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Best Foods For Running In Winter


Submitted by Jeremy Chin
Posted on 01 Feb, 2016


Best Foods For Running In Winter
In the summer, your body sweats heavily to dissipate heat. But in the winter, the warmth helps you survive in a cold environment. Because food provides the fuel needed to generate this heat, the right diet is particularly important for runners who are exposed to extreme cold.

Here are our top tips for winter nutrition to stay in peak condition.

Oily Fish

During the winter, the reduction in sunlight hours and natural habit of layering up with clothing means that we receive less UV exposure and therefore produce less Vitamin D. A recent UK survey found 50 per cent of the population is deficient in vitamin D and 16 per cent have a severe deficiency during winter.

It has long been established that Vitamin D plays a very important role in bone health as it aids calcium absorption, but in more recent years the impact on our wider health has also been better understood. Less sunlight can affect your mood and can increase your susceptibility to autoimmune disease such as multiple sclerosis, rheumatoid arthritis, type 1 diabetes and certain cancers.

Runners are obviously protected to a certain extent by exposure to the great outdoors, but even we can benefit from eating foods such as oily fish, rich in Vitamin D.

A 2007 Tufts University study also found that arthritis pain increases incrementally for every 10° F drop in temperature. Even those without arthritis often notice a spike in stiff or achy joints during winter.

Anti-inflammatory omega-3s, found in abundance in such fatty fish as salmon, help reduce joint inflammation and even soothe exercise-induced muscle soreness.

 

Have Warming Foods

A drop in body temperature can stimulate your appetite, causing you to search for food. Thirty to 60 minutes after you eat, your body generates about 10 percent more heat than when you have an empty stomach and contributes to rapid recovery. This increased metabolism stems primarily from energy released during digestion.

Coming home to a cold salad after a long winter run isn’t that appealing. What you should do instead is to go for some reassuring winter food; hot cocoa, steaming soup, mulled cider or a bowl of chilli. Soups are great and even better if they’re home-made. Choose soups made from in-season vegetables, like squash, pumpkin and lentils.

In comparison, cold foods and fluids chill your body. Research subjects who ate a big bowl of ice cream in five minutes experienced a drop in fingertip temperature of two degrees F in the first five minutes, five degrees in 15 minutes. In summer, this cooling effect is desirable, but in winter, hot foods are the better way to warm yourself. Eating warm food after a run in the cold not only boosts recovery but helps suppress your appetite so you don’t overeat.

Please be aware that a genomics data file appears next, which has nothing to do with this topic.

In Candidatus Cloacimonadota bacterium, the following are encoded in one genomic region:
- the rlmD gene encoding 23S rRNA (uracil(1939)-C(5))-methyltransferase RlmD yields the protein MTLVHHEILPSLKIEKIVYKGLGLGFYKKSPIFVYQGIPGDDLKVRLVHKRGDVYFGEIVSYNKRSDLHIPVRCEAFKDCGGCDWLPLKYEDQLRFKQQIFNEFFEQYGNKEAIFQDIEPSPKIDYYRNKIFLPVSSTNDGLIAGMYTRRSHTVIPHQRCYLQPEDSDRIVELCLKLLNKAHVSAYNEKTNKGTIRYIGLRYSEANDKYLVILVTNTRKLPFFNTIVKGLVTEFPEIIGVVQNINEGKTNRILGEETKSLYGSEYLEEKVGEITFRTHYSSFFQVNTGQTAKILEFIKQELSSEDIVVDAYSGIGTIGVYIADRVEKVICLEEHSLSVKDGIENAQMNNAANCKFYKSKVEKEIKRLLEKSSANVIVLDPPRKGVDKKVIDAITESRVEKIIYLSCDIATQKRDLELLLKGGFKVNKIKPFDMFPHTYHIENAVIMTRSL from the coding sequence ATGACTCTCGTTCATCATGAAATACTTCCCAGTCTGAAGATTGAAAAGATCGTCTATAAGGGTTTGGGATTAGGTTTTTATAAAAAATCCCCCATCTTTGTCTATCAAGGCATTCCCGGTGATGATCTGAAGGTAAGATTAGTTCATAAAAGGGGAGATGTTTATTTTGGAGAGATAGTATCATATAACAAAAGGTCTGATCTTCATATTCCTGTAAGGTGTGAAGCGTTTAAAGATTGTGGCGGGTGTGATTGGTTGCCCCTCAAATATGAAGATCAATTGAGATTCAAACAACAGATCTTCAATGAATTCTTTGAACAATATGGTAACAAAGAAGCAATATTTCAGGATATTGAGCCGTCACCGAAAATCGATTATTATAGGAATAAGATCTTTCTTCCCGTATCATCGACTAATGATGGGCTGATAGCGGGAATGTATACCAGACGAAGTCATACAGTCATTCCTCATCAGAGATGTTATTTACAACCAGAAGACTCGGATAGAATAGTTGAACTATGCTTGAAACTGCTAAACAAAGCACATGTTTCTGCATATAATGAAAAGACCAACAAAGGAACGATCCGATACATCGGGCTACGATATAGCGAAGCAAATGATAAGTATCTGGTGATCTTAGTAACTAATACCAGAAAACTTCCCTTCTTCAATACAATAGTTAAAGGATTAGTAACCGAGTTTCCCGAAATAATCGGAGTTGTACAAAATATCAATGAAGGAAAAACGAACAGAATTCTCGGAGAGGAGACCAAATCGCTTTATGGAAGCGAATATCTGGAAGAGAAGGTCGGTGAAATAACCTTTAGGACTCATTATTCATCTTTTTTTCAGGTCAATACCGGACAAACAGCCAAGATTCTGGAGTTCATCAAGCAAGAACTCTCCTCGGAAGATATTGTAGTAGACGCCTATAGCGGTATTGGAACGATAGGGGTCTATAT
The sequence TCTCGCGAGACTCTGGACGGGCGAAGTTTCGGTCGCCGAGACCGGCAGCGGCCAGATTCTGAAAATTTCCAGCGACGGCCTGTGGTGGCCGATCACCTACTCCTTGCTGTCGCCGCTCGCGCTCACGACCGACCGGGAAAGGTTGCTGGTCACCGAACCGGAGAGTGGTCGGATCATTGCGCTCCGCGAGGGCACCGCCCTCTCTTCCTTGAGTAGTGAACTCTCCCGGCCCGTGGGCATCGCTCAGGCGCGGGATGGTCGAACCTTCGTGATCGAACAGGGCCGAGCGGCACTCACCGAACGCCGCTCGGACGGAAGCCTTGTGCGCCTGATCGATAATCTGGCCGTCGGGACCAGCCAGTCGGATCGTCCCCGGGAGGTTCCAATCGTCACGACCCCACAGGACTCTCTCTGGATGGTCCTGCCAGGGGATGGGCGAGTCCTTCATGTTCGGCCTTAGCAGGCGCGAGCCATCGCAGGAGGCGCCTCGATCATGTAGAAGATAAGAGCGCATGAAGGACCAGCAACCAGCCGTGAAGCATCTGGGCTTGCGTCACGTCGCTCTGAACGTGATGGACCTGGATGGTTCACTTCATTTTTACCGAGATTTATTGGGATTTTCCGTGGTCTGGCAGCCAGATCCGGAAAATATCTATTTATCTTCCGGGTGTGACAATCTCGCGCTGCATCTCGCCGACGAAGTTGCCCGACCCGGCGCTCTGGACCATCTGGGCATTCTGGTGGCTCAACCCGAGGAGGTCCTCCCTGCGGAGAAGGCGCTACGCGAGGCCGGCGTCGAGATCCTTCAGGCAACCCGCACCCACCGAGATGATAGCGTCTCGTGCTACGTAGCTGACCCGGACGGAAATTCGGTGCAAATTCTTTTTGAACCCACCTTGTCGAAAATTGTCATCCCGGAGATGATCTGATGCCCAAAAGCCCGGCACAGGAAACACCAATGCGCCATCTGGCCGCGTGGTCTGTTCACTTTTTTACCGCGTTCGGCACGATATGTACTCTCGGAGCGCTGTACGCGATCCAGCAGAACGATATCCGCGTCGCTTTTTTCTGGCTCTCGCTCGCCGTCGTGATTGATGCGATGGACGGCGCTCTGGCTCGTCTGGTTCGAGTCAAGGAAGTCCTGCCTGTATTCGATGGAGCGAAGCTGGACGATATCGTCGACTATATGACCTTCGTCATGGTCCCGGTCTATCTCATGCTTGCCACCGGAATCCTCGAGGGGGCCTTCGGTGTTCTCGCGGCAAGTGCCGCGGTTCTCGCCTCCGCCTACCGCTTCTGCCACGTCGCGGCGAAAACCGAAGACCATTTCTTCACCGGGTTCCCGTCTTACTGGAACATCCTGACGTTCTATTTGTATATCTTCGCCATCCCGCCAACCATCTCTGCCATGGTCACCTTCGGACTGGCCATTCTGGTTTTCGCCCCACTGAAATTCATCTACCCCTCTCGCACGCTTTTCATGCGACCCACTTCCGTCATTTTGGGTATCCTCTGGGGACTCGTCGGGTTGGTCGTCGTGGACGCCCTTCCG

Emergency Food

It’s always good to carry an energy bar or a bag of dried fruit and nuts in your pocket in case an unexpected fall leaves you stranded in a frigid environment.

When you first become slightly chilled, you'll start to shiver. Shivering is nature’s way of keeping you alive as it involves involuntary muscle tensing that generates heat and offers a warming effect. This isometric type of muscle tensing can increase your metabolic rate by two to four times.

As you get further chilled, your shivering will get more intense, and this can deplete your muscle glycogen stores and energy very quickly. This is when you'll be glad you had some emergency food in your pocket!

Aim to have five to six smaller meals and snacks each day. The aim is to eat every three hours. Each meal should be based on fruit and vegetables, slow-release carbohydrates to provide long-lasting energy, and lean protein, which is needed for muscle repair.

 

Drink Your Quota

Dehydration hinders performance, so it is very important that we replace fluid lost during exercise. Unfortunately, not drinking enough fluids is a major problem among winter athletes—runners, skaters, skiers and hikers alike.

Cold blunts the thirst mechanism; you'll feel less thirsty despite significant sweat loss. Winter athletes also experience respiratory fluid loss, which is water that gets lost via breathing. When you breathe in cold, dry air, your body warms and humidifies that air. As you exhale, you lose significant amounts of water.

Some winter athletes purposefully skimp on fluids because urinating can be problematic—too much hassle to shed layers of clothing. We recommend drinking regularly during the day but taking small sips during your run. Then have a big drink when you get back.

You need over two litres of water a day. This can come from low-sugar squash, herbal teas, fruit juice or sports drinks. Caffeine will dehydrate you, so limit tea and coffee.


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